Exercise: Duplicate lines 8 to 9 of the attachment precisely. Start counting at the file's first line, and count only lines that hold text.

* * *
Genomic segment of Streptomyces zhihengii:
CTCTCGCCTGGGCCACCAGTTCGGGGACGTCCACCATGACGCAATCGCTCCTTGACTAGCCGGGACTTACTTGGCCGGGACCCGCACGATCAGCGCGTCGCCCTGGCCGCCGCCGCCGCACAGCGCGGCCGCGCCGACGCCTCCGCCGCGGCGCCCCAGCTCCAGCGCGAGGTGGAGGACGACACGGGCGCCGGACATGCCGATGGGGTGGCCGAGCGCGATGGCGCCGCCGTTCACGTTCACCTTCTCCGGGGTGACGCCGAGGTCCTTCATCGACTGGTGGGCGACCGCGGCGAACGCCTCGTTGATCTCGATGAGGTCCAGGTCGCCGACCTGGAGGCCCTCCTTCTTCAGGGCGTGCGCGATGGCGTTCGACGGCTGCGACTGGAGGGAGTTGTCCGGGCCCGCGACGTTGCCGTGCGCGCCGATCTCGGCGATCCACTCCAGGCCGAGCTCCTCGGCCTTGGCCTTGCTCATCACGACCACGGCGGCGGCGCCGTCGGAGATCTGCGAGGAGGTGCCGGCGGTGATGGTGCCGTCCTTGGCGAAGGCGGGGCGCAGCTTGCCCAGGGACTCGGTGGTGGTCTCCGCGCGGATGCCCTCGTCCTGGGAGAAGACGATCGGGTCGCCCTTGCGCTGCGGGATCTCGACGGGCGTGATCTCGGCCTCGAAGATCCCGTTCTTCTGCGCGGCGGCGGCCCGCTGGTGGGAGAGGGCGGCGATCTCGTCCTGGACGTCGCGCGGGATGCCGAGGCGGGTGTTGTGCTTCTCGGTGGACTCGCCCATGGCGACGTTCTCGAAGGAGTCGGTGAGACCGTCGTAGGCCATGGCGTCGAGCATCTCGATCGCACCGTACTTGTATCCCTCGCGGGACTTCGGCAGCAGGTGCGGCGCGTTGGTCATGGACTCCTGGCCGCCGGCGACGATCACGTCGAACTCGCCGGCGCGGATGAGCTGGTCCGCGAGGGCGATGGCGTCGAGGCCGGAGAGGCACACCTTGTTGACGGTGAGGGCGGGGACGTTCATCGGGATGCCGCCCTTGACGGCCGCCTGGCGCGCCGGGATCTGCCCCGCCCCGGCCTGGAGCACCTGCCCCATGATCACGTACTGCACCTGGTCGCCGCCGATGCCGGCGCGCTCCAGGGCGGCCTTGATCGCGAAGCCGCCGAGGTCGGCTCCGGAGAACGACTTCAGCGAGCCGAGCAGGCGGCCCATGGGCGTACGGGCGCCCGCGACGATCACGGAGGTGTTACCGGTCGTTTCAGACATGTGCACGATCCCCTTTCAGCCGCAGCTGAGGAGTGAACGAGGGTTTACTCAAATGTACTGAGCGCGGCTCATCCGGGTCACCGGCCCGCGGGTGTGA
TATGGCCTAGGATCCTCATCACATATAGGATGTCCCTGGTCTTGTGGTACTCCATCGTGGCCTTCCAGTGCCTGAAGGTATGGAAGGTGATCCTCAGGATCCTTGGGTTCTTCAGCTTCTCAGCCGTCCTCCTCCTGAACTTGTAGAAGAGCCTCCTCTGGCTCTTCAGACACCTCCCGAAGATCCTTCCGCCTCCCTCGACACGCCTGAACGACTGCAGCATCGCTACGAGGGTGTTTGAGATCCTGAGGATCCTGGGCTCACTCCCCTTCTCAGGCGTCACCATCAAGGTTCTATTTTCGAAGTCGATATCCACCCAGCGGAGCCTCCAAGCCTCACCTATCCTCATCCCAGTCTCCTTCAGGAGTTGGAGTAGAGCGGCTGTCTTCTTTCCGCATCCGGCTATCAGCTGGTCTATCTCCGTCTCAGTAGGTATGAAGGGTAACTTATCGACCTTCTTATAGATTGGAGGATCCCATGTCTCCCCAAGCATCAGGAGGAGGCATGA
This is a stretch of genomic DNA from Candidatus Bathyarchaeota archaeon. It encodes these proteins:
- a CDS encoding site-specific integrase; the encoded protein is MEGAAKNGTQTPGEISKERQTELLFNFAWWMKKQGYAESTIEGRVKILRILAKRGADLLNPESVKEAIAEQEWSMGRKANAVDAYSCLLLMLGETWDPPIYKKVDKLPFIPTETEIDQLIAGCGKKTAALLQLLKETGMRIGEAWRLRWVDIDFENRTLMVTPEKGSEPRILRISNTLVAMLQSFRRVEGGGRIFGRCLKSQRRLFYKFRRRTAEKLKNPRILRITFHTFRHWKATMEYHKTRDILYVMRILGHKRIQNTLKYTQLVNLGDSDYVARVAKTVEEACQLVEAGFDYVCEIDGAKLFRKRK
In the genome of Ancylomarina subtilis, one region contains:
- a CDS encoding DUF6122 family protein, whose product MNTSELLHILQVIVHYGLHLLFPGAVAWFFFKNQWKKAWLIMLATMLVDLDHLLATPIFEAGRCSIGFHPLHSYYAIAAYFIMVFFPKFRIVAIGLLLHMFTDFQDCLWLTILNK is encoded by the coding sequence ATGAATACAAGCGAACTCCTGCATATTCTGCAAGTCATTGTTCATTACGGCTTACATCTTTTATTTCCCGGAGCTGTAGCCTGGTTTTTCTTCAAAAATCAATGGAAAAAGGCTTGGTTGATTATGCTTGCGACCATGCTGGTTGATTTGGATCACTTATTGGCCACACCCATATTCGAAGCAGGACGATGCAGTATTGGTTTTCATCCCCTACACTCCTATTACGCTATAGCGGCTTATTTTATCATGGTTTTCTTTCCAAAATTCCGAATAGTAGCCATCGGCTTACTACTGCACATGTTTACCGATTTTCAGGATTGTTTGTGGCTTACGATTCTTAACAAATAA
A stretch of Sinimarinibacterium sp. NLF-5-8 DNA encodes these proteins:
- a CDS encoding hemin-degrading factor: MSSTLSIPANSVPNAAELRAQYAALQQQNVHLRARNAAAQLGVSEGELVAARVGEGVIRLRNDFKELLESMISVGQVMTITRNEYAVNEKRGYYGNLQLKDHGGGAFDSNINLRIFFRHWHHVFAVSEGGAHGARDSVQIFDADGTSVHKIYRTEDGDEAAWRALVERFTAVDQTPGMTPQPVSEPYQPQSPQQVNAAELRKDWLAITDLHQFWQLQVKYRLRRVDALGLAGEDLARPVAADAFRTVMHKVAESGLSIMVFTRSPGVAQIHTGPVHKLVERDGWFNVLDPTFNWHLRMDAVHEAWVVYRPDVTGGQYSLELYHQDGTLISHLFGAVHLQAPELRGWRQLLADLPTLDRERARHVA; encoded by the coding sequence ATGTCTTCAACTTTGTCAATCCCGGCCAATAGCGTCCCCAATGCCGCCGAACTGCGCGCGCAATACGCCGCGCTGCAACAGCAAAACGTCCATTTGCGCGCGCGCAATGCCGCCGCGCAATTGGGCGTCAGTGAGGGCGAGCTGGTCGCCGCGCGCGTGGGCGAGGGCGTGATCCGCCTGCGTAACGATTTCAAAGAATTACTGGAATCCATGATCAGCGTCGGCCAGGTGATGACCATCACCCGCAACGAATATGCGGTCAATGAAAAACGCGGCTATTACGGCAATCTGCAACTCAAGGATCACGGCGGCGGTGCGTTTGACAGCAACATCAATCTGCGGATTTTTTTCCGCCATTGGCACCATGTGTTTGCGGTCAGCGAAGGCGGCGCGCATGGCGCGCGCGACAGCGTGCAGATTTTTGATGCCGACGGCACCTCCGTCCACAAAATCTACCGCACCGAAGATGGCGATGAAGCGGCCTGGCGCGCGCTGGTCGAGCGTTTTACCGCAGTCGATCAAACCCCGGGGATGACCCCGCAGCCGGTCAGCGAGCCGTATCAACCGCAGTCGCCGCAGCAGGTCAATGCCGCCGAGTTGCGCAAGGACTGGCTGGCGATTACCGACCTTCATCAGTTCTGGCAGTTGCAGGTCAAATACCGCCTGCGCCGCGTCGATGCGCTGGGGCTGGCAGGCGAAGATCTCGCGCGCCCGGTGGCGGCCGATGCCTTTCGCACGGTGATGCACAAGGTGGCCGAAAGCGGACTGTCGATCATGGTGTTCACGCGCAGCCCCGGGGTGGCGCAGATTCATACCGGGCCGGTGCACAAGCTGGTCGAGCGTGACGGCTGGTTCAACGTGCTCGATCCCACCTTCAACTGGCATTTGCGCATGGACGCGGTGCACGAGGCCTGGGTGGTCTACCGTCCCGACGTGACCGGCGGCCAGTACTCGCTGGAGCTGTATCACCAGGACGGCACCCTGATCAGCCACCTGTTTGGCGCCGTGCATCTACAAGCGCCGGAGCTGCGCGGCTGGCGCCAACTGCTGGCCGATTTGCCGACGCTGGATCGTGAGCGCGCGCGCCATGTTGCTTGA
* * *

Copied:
A stretch of Sinimarinibacterium sp. NLF-5-8 DNA encodes these proteins:
- a CDS encoding hemin-degrading factor: MSSTLSIPANSVPNAAELRAQYAALQQQNVHLRARNAAAQLGVSEGELVAARVGEGVIRLRNDFKELLESMISVGQVMTITRNEYAVNEKRGYYGNLQLKDHGGGAFDSNINLRIFFRHWHHVFAVSEGGAHGARDSVQIFDADGTSVHKIYRTEDGDEAAWRALVERFTAVDQTPGMTPQPVSEPYQPQSPQQVNAAELRKDWLAITDLHQFWQLQVKYRLRRVDALGLAGEDLARPVAADAFRTVMHKVAESGLSIMVFTRSPGVAQIHTGPVHKLVERDGWFNVLDPTFNWHLRMDAVHEAWVVYRPDVTGGQYSLELYHQDGTLISHLFGAVHLQAPELRGWRQLLADLPTLDRERARHVA; encoded by the coding sequence ATGTCTTCAACTTTGTCAATCCCGGCCAATAGCGTCCCCAATGCCGCCGAACTGCGCGCGCAATACGCCGCGCTGCAACAGCAAAACGTCCATTTGCGCGCGCGCAATGCCGCCGCGCAATTGGGCGTCAGTGAGGGCGAGCTGGTCGCCGCGCGCGTGGGCGAGGGCGTGATCCGCCTGCGTAACGATTTCAAAGAATTACTGGAATCCATGATCAGCGTCGGCCAGGTGATGACCATCACCCGCAACGAATATGCGGTCAATGAAAAACGCGGCTATTACGGCAATCTGCAACTCAAGGATCACGGCGGCGGTGCGTTTGACAGCAACATCAATCTGCGGATTTTTTTCCGCCATTGGCACCATGTGTTTGCGGTCAGCGAAGGCGGCGCGCATGGCGCGCGCGACAGCGTGCAGATTTTTGATGCCGACGGCACCTCCGTCCACAAAATCTACCGCACCGAAGATGGCGATGAAGCGGCCTGGCGCGCGCTGGTCGAGCGTTTTACCGCAGTCGATCAAACCCCGGGGATGACCCCGCAGCCGGTCAGCGAGCCGTATCAACCGCAGTCGCCGCAGCAGGTCAATGCCGCCGAGTTGCGCAAGGACTGGCTGGCGATTACCGACCTTCATCAGTTCTGGCAGTTGCAGGTCAAATACCGCCTGCGCCGCGTCGATGCGCTGGGGCTGGCAGGCGAAGATCTCGCGCGCCCGGTGGCGGCCGATGCCTTTCGCACGGTGATGCACAAGGTGGCCGAAAGCGGACTGTCGATCATGGTGTTCACGCGCAGCCCCGGGGTGGCGCAGATTCATACCGGGCCGGTGCACAAGCTGGTCGAGCGTGACGGCTGGTTCAACGTGCTCGATCCCACCTTCAACTGGCATTTGCGCATGGACGCGGTGCACGAGGCCTGGGTGGTCTACCGTCCCGACGTGACCGGCGGCCAGTACTCGCTGGAGCTGTATCACCAGGACGGCACCCTGATCAGCCACCTGTTTGGCGCCGTGCATCTACAAGCGCCGGAGCTGCGCGGCTGGCGCCAACTGCTGGCCGATTTGCCGACGCTGGATCGTGAGCGCGCGCGCCATGTTGCTTGA